How to be an unknown literary author (part II)

In Which An Unknown Literary Author Googles Herself

Google ‘Kate Armstrong’ and you will find a multi-millionaire insurance magnate who restored a medieval Scottish castle and is currently reenacting the Highland Clearances on its estate. She hails from Sydney and is an internet tycoon. She and I are not one.

Delve with more specificity into the networked world, and ‘Kate Armstrong Writer’ exposes artists, curators, travel writers, editors. They have engaged in projects ‘focusing on experimental literary practices’. They slaked a childhood thirst for adventure by running away from home, and now inhabit The Lonely Planet. They ‘love the way haikus teach the writer to focus on the briefest, most microcosmic fraction of a moment.’ On this first page of Google results they are, I think, despite their multiple entries, three – like the witches of Macbeth. They are in Vancouver, travelling, and offering global editorial services from no stated location. Google assigns their works to them collectively: one to all and all to one. These are the perils of a common name.

There are pictures of these women, all in a row, unattached to but adjacent to these profiles, as though forming part of a gigantic game of ‘snap’. Some of those pictured have ostentatiously clean, open and normal faces. Others are arty, seated in cluttered rooms. I automatically match the clean and open to travel and insurance advice and the arty to experimental literary practices. I may be wrong but have no way of knowing that. They are universally a brown-haired bunch. I shake my pre-Raphaelite tresses in their various directions, but with little effect: to you and to them I am invisible.

To guarantee me you need ‘Kate Armstrong The Storyteller’ and Google will reward you with sightings in slots one to four. But then some other Kate Armstrong (the Vancouver one, I think) has ‘a panache for new media powered permutational storytelling’ (all sic.) and follows hard upon my heels. There’s nothing except this blog to tell you that she is not the same person as me. And follow the Swedish links to my book and you’ll find attributed to me the Lonely Planet guides to South Africa, Southern Africa, West Coast Australia and Greece.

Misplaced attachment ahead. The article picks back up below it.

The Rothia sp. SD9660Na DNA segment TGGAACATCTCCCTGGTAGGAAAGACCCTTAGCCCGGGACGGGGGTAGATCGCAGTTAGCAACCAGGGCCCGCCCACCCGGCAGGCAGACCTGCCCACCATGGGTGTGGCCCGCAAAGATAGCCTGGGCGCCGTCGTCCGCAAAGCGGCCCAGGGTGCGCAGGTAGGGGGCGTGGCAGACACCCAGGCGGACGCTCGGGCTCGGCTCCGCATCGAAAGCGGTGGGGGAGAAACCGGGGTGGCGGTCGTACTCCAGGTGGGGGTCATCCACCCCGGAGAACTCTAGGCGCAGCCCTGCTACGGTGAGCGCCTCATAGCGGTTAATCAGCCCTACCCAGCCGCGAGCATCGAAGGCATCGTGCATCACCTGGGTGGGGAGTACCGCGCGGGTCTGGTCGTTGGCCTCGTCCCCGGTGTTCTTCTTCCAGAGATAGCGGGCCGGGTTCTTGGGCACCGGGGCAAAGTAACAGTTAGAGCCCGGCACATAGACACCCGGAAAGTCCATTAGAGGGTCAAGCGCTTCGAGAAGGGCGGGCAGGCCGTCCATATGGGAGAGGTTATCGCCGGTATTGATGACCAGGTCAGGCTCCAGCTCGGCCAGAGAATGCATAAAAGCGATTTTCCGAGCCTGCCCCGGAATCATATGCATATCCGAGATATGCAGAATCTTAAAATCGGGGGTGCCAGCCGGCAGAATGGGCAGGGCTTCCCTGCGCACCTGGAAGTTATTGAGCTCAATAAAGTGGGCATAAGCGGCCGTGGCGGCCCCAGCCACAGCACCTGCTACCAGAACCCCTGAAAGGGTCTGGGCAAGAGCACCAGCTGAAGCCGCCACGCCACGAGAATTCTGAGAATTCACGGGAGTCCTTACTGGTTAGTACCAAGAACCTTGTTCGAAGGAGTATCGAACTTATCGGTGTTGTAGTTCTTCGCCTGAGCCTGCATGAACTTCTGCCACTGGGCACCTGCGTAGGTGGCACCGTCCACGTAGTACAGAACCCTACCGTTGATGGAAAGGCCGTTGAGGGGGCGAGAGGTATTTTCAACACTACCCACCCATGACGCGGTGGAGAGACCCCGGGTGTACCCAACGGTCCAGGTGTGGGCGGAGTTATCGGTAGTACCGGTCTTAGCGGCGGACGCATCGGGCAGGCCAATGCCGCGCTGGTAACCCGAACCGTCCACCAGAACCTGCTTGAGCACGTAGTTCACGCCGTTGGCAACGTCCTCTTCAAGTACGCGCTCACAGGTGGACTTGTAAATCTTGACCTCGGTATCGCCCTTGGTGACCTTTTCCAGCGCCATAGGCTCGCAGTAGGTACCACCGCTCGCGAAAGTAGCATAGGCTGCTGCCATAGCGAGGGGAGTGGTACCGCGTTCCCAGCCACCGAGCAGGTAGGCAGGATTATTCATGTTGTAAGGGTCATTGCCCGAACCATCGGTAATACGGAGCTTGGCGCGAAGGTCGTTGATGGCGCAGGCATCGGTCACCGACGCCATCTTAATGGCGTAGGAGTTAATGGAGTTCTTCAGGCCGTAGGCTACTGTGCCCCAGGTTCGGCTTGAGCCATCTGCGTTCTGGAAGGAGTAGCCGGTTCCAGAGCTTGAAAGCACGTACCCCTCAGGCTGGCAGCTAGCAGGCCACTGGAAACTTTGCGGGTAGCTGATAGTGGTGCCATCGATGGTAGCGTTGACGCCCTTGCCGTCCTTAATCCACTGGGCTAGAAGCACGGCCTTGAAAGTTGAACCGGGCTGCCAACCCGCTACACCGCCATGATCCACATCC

We internet Kate Armstrongs sidle around each other, blurring our boundaries, making leaps into each others’ lives to steal each other’s achievements. To the outsider we have a composite reality, formed of the assumptions of algorithms.

I have no desire to find these women or to replace them in their hard-earned first page spots. I do not even resent them for buying up domains which are mine in name. I see them as the Unknown Literary Author’s shield. In a world in which privacy is feared to be gone I am sheltered by their presence.

They are a sign of the times that we are known and unknown, that our public face is and is not our own; that the internet deals only in a type of complexity; that it seeks constantly to simplify and straighten out the world.

And such is the nature of inspiration that I may in the future write the permutations of a three-headed storytelling witch cleared from her castle during the eighteenth century for nefarious and illegal literary practices. She will thereafter haunt the internet reciting haiku:

I dream of a land
Solid not ethereal
In which I am Kate.